Abstraction, Language and Modelling in Economics

November 18th, 2016
in macroeconomics

by Philip Pilkington

Fixing the Economists Article of the Week

Alciphron is the title of the book by the philosopher George Berkeley that was most popular in his own time and is probably his least popular in ours. The reason for this is because the book deals with atheism and religion and many would suppose that this has little bearing on questions unrelated.

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Earnings ex-Losers Look Great

November 13th, 2016
in uncategorized

by John Mauldin, Thoughts from the Frontline

“Formula for success: rise early, work hard, strike oil.”– J. Paul Getty

“Any jerk can have short-term earnings.”– Jack Welch

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Does the Economy Remain Too Weak For The Fed To Raise The Federal Funds Rate?

Written by

I have written before on the raising of the federal funds rate [here] in June.  The main thrust of that post:

.... the Fed was negligent in not raising the federal funds rate earlier - when the economy was running on all cylinders in 2014. I have consistently forecast that beginning in 2015, the economy was slowing and that raising the federal funds rate coincident with a slowing economy is not logical on many levels.

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Disturbing Distributions in Economic Statistics

November 11th, 2016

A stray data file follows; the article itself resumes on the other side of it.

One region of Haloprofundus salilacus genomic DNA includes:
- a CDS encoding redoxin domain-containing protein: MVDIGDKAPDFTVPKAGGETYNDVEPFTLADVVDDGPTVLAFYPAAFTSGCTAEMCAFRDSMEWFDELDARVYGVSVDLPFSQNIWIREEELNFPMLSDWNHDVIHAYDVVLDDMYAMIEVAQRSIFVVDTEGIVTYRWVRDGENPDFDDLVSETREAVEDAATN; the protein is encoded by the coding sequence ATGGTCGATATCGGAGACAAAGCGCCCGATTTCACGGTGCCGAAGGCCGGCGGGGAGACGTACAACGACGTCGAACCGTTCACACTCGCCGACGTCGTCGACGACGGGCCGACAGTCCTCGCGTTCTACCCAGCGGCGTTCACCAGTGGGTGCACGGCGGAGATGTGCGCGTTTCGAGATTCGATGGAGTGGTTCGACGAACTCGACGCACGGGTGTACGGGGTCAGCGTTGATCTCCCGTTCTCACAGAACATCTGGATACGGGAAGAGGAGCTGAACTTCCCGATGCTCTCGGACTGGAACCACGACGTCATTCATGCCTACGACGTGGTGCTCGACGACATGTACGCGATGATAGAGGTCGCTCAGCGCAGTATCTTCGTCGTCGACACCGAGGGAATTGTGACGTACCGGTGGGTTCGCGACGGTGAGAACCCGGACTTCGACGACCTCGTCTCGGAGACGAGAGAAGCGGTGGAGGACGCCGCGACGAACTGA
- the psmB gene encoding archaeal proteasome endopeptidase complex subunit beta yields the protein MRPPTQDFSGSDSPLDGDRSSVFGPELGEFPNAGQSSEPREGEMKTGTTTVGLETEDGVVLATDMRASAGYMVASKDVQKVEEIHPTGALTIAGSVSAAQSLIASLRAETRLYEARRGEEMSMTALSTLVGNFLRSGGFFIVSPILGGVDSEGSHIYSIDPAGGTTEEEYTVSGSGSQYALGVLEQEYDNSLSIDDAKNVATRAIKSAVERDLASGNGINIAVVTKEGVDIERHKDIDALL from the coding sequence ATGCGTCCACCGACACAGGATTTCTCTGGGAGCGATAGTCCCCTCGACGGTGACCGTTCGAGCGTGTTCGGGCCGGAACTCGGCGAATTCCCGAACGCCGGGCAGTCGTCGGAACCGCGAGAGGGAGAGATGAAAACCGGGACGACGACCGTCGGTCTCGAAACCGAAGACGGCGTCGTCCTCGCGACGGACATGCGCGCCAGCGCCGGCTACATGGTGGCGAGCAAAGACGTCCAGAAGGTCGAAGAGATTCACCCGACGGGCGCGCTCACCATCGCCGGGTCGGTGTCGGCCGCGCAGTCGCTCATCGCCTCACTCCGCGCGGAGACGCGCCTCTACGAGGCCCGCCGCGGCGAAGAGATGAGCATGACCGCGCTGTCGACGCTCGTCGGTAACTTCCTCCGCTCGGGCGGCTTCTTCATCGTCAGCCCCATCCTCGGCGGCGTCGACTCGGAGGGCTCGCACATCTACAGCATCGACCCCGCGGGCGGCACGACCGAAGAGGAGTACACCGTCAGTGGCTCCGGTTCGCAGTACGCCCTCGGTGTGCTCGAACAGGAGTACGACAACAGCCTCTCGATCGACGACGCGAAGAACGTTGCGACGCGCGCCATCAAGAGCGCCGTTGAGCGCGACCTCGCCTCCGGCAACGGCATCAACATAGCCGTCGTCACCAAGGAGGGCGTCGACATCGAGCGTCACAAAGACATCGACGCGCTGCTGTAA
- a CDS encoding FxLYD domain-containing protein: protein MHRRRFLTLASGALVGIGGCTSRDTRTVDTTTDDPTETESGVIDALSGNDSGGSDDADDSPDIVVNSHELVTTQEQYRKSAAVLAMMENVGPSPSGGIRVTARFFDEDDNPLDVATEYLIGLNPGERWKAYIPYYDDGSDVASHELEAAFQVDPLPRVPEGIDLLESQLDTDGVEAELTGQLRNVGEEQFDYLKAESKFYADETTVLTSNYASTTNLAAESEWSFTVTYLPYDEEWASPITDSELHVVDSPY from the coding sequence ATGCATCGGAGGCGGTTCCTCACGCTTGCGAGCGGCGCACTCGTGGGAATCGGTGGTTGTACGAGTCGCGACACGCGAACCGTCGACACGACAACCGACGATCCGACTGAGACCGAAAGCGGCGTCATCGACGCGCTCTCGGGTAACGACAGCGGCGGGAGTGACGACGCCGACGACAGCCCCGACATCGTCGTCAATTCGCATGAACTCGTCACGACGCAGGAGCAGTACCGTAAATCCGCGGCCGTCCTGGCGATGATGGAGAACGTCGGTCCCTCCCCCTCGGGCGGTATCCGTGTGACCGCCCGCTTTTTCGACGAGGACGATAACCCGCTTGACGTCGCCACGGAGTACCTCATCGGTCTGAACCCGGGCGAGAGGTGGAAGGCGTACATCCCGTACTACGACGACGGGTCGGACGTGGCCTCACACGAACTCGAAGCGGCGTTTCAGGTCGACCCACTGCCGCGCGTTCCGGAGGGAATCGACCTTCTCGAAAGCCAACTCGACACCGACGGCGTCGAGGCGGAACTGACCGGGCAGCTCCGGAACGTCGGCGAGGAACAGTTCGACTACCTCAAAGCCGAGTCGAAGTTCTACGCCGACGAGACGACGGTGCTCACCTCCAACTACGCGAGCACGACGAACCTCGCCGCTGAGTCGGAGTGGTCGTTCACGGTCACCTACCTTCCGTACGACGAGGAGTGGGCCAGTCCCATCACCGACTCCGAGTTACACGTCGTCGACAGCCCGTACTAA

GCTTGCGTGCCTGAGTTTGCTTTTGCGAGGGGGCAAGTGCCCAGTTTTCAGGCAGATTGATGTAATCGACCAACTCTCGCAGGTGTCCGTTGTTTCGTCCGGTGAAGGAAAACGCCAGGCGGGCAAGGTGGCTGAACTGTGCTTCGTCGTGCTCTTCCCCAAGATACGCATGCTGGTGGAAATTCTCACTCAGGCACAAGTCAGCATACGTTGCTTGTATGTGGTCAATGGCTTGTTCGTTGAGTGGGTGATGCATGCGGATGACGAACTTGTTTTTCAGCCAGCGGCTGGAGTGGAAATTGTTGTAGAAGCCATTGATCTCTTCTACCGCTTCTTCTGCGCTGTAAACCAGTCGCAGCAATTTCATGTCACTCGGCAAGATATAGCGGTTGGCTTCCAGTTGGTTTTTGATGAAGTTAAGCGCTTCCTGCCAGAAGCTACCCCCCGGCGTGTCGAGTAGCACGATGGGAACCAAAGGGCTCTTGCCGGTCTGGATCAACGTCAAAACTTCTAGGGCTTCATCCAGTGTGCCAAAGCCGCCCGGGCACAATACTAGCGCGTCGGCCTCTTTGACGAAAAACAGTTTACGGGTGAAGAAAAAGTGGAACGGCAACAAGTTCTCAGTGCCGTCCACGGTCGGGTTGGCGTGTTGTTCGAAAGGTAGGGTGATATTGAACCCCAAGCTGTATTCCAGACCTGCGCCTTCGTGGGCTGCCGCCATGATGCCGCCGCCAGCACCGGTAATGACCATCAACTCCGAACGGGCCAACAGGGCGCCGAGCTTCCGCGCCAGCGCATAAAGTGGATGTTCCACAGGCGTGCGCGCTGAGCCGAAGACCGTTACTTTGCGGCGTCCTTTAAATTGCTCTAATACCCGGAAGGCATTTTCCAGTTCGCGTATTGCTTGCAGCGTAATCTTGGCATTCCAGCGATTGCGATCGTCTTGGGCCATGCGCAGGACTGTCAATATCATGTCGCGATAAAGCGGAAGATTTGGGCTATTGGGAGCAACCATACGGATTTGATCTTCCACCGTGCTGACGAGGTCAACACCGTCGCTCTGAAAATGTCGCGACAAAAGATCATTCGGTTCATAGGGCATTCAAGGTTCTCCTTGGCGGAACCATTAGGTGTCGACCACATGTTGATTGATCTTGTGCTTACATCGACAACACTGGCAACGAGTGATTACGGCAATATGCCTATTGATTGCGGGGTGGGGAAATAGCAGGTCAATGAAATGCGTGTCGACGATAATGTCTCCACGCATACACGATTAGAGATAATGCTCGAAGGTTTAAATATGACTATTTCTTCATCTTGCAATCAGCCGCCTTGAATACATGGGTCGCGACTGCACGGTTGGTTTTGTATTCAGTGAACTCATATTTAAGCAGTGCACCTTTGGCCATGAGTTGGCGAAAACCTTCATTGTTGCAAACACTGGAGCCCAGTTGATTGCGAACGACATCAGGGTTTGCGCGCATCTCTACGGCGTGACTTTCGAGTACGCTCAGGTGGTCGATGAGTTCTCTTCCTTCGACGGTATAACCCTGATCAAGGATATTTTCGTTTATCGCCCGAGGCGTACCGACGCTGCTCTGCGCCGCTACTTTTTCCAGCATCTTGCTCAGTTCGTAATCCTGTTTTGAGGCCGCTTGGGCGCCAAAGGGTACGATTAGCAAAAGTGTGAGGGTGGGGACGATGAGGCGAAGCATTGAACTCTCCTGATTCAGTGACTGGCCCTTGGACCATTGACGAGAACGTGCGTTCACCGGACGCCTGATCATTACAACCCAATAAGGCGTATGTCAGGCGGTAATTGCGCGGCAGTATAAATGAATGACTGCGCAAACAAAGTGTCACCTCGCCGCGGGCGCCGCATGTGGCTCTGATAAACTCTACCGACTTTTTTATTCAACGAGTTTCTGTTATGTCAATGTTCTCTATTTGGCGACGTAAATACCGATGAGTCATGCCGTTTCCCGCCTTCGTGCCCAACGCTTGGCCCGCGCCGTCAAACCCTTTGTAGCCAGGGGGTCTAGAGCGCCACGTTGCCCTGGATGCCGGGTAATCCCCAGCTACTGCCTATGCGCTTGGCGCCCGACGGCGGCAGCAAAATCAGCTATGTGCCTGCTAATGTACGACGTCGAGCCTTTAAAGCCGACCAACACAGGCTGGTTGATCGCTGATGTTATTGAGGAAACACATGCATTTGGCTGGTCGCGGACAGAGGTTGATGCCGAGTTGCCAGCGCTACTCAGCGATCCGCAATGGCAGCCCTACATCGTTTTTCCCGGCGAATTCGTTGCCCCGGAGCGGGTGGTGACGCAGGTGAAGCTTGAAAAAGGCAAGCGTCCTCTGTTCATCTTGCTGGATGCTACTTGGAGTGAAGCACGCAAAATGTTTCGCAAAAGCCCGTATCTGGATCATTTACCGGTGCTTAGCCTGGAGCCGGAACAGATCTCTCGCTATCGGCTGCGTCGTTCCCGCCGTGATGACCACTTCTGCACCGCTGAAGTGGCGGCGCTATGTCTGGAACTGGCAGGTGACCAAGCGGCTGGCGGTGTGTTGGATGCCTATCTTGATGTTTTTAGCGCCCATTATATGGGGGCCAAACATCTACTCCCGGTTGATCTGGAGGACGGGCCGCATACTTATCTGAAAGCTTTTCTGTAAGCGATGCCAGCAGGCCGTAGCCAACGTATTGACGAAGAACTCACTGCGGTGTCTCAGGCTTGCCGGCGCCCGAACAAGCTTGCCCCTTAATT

in macroeconomics

by Philip Pilkington

Article of the Week from Fixing the Economists

Lars Syll has recently published an excellent post on the dilemma of probability theory when applied to the social sciences in general and economics in particular. Syll argues that in order to apply probability theory — which is deeply embedded not simply in mainstream economic models but also in econometric techniques — we must first be sure that the underlying system being studied conforms to certain presuppositions of probability theory.

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Making Difficult Choices: How One Congressional District Could Decide the Next President

November 7th, 2016
in macroeconomics

by John Mauldin, Thoughts from the Frontline

I have a letter halfway done on economic/investment themes, but I’m putting it aside. For over 16 years I have written each week about what has interested me and what I have thought important. And frankly, what is really on my mind is the same thing that is likely on your mind, and that is Tuesday’s election results. So I am going to write a shorter letter on my thoughts on the election, trying to put an economic spin on the political process (since economics is the beat of this letter, not politics) and give you a heads up on what may possibly be the big story on Tuesday night.


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